Examples of calling Mathematica from Lean can be found at robertylewis/mathematica_examples, and examples in the other direction at minchaowu/mmlean. These repositories are not in the contrib list because they depend on Mathematica, which is proprietary software. See also our project webpage with a link to our paper about this project.
fltregular
maintained by @alexjbest @riccardobrasca @ericrbg @CBirkbeck
The goal of this project is to formalize Kummer's proof of Fermat's Last Theorem for regular prime exponents. This was a landmark 19th century result in algebraic number theory, proving the theorem in many new cases at the time, but is quite different to the final proof of the full theorem, due to WilesTaylor. This project hopes to add more material on algebraic number theory and related topics to mathlib in addition to formalizing a version of Kummer's proof.
connf
maintained by @YaelDillies @zeramorphic
A formalisation of the consistency of Quine's New Foundations axiom system, following Randall Holmes' proof. This is arguably the longest standing open question in set theory.
rubikscubegroup
maintained by @kendfrey
This project formalizes the Rubik's cube group as a product of corner orientation, corner permutation, edge orientation, and edge permutation.
The solvable subgroup is defined as the the set of positions where both orientations sum to 0 and the permutations have the same sign.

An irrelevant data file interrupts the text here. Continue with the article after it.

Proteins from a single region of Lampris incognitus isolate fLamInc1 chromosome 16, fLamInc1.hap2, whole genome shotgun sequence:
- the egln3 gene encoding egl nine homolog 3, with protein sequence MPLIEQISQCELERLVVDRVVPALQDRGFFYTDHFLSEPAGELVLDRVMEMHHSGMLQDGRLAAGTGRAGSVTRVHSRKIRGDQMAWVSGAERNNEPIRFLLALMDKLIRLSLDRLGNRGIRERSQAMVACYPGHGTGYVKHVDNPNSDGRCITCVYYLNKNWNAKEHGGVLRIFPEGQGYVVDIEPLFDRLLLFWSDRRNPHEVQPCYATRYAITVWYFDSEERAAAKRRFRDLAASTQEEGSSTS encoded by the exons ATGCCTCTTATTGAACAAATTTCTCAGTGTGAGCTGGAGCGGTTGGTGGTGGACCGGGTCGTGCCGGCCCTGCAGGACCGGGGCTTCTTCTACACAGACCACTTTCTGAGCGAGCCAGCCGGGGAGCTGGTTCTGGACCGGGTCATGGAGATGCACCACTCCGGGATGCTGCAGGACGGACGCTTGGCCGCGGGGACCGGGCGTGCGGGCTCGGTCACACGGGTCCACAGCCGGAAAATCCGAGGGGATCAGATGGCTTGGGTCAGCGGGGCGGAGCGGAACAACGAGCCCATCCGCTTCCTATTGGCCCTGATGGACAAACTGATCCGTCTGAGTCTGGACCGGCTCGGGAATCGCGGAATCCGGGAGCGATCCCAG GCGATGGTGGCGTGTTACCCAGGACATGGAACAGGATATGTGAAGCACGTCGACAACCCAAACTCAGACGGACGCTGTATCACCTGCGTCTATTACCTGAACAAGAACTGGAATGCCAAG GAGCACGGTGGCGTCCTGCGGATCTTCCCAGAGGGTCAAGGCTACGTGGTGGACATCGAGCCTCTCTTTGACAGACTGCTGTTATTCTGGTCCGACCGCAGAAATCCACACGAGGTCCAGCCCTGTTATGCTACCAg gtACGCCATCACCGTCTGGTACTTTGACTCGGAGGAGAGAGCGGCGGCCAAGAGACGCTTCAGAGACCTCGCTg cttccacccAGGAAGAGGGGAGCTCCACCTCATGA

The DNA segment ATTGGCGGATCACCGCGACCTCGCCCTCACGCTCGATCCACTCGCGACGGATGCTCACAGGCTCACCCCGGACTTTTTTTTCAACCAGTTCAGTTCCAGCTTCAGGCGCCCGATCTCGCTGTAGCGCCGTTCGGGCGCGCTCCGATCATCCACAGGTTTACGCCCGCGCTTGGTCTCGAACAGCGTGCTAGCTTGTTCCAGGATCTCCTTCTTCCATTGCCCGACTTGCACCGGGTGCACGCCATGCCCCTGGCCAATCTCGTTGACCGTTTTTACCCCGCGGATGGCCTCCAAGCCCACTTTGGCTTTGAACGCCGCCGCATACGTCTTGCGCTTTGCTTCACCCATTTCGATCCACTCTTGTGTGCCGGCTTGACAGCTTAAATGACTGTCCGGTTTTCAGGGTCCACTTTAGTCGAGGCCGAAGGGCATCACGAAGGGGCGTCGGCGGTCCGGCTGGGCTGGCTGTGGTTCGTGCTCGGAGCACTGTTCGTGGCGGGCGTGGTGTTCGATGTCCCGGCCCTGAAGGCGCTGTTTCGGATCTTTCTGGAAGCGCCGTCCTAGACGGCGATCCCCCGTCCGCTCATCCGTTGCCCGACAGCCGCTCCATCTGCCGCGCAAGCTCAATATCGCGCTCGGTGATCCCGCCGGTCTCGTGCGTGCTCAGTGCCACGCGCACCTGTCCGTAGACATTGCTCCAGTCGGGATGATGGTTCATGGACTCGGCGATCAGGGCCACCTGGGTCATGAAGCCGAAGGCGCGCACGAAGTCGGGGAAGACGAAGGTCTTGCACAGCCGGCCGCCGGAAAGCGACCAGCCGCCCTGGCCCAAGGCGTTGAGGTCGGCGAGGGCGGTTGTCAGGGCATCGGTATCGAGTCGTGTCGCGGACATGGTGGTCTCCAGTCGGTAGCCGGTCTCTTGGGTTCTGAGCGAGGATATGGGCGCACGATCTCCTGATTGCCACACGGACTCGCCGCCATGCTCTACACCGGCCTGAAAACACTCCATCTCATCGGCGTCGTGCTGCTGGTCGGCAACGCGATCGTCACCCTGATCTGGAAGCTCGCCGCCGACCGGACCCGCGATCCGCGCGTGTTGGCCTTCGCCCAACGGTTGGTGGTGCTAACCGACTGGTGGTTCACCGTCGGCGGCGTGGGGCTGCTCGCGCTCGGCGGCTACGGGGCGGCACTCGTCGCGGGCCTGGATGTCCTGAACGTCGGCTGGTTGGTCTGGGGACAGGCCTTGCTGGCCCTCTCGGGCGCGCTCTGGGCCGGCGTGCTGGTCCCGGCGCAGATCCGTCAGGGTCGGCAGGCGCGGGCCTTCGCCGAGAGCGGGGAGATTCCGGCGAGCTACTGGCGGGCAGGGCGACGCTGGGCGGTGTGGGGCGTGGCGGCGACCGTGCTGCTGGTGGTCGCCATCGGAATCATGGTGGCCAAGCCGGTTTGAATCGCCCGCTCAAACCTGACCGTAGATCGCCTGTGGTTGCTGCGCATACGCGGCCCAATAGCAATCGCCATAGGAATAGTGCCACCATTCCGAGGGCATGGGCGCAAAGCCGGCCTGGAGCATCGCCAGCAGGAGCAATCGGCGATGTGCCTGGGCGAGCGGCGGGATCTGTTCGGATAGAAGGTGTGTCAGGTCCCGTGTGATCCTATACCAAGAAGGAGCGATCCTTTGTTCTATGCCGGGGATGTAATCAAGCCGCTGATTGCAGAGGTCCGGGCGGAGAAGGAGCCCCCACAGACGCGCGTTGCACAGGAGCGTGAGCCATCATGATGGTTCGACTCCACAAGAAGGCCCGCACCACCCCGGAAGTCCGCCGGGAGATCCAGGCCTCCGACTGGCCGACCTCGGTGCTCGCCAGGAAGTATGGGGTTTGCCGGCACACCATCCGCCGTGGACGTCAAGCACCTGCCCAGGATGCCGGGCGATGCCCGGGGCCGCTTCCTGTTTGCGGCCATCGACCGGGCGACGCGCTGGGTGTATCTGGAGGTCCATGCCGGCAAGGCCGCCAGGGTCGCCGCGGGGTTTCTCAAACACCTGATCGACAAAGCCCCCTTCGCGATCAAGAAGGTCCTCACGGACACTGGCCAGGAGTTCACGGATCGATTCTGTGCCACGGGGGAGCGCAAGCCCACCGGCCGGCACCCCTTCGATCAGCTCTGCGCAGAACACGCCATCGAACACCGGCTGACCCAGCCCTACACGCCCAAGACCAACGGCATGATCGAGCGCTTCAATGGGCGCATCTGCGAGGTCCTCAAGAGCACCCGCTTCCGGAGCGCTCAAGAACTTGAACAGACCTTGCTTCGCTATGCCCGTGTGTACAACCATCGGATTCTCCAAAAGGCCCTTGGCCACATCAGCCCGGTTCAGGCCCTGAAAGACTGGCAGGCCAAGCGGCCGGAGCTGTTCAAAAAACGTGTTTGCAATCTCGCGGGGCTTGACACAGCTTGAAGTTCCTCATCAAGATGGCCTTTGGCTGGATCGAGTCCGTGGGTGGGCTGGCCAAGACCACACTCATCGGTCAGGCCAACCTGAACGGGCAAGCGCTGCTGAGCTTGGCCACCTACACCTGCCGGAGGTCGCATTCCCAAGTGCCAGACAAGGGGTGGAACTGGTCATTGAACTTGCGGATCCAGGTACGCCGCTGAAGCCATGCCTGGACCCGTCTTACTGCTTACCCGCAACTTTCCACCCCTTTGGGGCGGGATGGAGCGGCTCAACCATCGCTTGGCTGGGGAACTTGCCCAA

This project includes a widget to visualize elements of the group as physical puzzle states.
leansocialchoice
maintained by @asouther4 @benjamindavidson
Social Choice Theory is a theoretical framework at the intersection of philosophy, political science, and welfare economics. It studies methods for aggregating individual preferences into collective social welfare functions.
This is a library of noteworthy proofs from Social Choice Theory formalized in Lean.
super
maintained by @gebner
Version one of a small superposition prover
written in Lean. This repository introduces
a tactic super
which attempts to solve
problems in first order logic, possibly
given a list of extra hypotheses.
This version is not compatible with community releases of Lean.
unitfractions
maintained by @bmehta @TFBloom